First You Must See. Then You Can Act

26 Mar 2009

Sam Carpenter

In 1984, Sam founded Centratel, the number one commercial telephone answering service in the nation, located in Bend, Ore. With a background in engineering and publishing, he is a telephone answering service industry consultant, writer and speaker, and has served as president of several regional and national answering service organizations.

Sam is author of the book Work the System: The Simple Mechanics of Making More and Working Less, published by North Sister Publishing, Inc. in April 2008. He also founded and directs Kashmir Family Aid, a 501C3 non-profit that aids surviving school children of the Northern Pakistan and Azad Kashmir earthquake of October 8, 2005.

Originally from upstate New York, and an Oregonian since 1975, he is married to Linda Carpenter. He has a daughter and two grandchildren. He and Linda are also in the process of launching an Internet business that promotes communication between absent adults and their children and grand children. Outside interests include climbing/mountaineering, skiing, cycling, reading, traveling and writing.

Latest posts by Sam Carpenter (see all)

The systems insight arrived because I was under enormous mental and physical pressure. Until that late-night revelation, my strategy was to approach life with a bulldog, damn-the-torpedoes, pound-the moles, I’m-so-damn-clever persona. It was a toxic brew of arrogance and ignorance—perhaps the most noxious combination of negative human traits. The seething chaos had reared up and was about to crush me for good. Instead, with a flash of insight, it released me. I dropped the bulldog routine, adopted a new outside-and-slightly-elevated perspective, and found new confidence. I knew exactly what moves to make and charged out of my self-imposed prison.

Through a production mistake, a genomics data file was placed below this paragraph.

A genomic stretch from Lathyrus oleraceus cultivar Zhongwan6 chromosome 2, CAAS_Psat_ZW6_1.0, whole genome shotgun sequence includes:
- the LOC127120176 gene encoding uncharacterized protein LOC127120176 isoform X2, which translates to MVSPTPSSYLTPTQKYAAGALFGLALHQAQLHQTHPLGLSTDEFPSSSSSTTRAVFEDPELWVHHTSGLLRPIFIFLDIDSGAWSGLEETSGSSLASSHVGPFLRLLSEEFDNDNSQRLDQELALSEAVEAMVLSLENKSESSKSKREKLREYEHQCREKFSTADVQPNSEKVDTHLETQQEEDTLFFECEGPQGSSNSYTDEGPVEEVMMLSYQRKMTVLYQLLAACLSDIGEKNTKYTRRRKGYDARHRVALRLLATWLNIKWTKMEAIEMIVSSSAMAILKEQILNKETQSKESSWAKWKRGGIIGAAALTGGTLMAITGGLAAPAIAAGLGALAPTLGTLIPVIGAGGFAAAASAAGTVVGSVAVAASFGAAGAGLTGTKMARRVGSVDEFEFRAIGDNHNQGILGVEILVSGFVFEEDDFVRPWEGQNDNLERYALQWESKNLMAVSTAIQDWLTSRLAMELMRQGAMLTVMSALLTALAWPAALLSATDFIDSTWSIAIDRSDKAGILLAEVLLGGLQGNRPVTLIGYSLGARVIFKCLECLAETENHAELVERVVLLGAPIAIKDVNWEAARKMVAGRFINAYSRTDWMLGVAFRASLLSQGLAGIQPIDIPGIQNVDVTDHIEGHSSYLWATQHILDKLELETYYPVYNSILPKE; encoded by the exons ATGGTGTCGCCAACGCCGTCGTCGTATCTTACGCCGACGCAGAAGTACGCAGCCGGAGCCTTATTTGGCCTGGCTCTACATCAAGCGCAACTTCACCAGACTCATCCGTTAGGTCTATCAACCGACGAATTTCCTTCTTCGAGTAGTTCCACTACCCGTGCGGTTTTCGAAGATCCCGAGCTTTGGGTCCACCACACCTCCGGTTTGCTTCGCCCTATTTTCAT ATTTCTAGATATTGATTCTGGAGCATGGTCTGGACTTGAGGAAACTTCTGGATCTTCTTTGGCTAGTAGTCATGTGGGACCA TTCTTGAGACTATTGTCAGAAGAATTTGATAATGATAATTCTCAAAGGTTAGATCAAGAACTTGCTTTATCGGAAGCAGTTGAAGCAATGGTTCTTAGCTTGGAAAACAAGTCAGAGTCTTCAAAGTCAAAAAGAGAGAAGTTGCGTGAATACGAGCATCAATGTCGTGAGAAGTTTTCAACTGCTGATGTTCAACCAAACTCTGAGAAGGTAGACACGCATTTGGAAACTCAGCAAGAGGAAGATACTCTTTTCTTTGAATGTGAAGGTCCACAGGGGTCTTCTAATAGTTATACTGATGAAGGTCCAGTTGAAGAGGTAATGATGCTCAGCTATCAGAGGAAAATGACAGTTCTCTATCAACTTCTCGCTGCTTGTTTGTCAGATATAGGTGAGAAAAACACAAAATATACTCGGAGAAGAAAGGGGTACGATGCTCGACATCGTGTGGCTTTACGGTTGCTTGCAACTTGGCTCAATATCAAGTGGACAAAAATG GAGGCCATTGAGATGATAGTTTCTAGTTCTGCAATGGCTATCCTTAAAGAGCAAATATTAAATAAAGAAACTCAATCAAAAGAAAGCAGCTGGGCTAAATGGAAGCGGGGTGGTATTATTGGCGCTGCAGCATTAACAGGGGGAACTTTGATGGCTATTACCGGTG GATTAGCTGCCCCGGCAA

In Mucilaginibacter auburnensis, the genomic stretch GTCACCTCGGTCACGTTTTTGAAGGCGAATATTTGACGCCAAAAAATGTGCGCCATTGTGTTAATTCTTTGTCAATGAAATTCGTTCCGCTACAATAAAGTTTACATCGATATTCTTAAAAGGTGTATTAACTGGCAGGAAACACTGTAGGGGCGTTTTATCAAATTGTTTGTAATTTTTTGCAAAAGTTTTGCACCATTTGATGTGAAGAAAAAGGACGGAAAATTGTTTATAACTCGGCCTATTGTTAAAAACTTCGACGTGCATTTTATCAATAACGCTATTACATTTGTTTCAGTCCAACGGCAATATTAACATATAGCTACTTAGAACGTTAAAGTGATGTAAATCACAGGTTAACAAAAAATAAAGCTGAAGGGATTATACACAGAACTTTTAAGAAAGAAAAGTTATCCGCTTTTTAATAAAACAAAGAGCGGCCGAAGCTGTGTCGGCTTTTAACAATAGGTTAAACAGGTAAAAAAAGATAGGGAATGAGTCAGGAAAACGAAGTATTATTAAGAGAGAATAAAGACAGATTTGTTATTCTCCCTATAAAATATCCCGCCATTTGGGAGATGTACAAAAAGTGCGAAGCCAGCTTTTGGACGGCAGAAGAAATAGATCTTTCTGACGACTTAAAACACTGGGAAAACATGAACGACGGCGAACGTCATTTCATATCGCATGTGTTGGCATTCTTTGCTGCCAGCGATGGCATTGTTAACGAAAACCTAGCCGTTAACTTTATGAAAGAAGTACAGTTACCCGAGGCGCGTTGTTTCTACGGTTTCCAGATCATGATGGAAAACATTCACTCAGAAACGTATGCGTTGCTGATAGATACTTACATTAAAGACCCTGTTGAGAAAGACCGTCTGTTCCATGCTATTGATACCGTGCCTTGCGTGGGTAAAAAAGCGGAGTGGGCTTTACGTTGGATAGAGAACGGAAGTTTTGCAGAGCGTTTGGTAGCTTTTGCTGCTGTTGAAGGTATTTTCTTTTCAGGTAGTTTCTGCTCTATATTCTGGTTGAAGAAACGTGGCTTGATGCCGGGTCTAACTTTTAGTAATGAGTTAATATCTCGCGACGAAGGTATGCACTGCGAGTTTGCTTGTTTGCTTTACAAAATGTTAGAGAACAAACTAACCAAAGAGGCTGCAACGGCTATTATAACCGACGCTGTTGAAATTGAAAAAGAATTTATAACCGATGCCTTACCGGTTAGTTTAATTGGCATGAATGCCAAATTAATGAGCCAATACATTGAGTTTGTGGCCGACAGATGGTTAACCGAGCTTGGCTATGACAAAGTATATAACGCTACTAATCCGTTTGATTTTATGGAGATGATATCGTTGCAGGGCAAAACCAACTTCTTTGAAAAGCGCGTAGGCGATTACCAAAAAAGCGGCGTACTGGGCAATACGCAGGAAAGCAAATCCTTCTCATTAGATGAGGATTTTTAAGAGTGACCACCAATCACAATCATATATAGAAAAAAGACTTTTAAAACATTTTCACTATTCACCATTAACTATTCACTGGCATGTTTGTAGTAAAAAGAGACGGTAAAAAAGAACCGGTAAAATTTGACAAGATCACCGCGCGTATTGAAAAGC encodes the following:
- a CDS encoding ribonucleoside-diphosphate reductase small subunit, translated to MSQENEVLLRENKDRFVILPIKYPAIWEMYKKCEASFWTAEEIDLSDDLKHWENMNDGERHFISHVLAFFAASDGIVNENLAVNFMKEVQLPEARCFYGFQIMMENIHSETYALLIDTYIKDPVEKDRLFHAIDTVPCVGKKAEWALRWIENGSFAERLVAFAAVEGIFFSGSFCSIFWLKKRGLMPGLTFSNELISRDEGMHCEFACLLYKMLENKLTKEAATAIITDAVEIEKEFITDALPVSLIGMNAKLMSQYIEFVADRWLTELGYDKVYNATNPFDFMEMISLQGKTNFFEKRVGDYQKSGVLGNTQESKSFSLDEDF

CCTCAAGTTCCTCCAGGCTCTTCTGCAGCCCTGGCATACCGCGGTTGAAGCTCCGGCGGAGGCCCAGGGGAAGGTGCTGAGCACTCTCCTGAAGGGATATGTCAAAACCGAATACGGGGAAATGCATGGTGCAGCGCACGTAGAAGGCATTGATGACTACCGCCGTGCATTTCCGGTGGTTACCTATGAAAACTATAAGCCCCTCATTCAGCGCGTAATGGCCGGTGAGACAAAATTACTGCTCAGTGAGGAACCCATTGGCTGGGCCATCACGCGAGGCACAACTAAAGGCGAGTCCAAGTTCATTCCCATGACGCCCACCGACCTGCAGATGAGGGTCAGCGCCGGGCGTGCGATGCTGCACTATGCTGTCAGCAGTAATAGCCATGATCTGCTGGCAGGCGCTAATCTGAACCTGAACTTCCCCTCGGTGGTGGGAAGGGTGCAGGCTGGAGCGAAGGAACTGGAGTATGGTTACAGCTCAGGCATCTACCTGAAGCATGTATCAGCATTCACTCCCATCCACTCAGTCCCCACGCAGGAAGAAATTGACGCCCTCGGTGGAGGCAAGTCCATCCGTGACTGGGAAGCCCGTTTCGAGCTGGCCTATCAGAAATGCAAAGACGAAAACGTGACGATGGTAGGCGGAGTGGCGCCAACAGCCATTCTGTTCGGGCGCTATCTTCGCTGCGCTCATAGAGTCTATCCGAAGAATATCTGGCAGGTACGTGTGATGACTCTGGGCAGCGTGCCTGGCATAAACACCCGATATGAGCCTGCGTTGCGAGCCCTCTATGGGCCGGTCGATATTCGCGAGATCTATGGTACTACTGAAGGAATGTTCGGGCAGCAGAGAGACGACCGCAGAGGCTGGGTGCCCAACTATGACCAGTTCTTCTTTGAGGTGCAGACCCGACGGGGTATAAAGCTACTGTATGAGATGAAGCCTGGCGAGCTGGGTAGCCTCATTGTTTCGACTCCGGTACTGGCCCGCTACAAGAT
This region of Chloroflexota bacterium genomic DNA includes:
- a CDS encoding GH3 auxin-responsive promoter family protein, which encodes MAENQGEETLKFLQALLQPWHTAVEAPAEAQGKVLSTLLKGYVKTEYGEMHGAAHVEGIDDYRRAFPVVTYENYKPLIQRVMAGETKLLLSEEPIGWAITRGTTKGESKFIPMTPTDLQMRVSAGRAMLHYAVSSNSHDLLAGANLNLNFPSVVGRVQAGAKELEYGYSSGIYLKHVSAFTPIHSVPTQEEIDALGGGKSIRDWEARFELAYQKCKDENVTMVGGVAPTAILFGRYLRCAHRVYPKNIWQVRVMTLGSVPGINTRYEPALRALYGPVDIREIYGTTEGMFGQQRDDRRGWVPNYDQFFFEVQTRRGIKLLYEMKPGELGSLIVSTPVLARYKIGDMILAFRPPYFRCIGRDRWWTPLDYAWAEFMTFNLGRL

The cure to workplace chaos – boring but true – is to get things down on paper. First, put together the Strategic Objective. It will require a few hours to develop a draft, and a few more hours over another couple of days to get it right. Creating it is pretty much a one-time event, but allow for minor future revisions as the environment changes.


Next, after you write the Strategic Objective’s first draft, you will begin work on the General Operating Principles, the contents of which will be accumulated bit-by-bit and then perfected over a few weeks’ time. Still, the total time invested isn’t much. Once completed, this document will also remain relatively static over the years.


Third, for your business or your job, you will create a collection of Working Procedures. A Working Procedure is in itself the archetypical system. Products of system improvement, each is an exact guideline for executing the process it describes. (This third form of documentation will be addressed in detail in its own separate chapter.)


Over the long term, you and your staff will spend the majority of documentation time creating new Working Procedures and tweaking existing ones. Although the Strategic Objective and the General Operating Principles will get little mechanical adjustment later on, their fundamentals are key to the creation of your Working Procedures (or, in your personal life, in just navigating the day). In any case, at work, all three documents will remain front and center in your mind.


For every unit of effort and time you expend on the three documents, the return in personal time and financial freedom will be at least hundredfold. I am not exaggerating.


-excerpt from Sam Carpenter’s book Work the System: The Simple Mechanics of Making More and Working Less


Sam Carpenter is author of the book, Work the System: The Simple Mechanics of Working Less and Making More. Visit the Web site to purchase your copy of the book and register for the next two-day Work The System Boot Camp to be held this August in Bend, Oregon. A free download of “Six Steps to Making More and Working Less” is also available on the site.  Work the System will be available in hard cover in book stores nationwide in May 2009.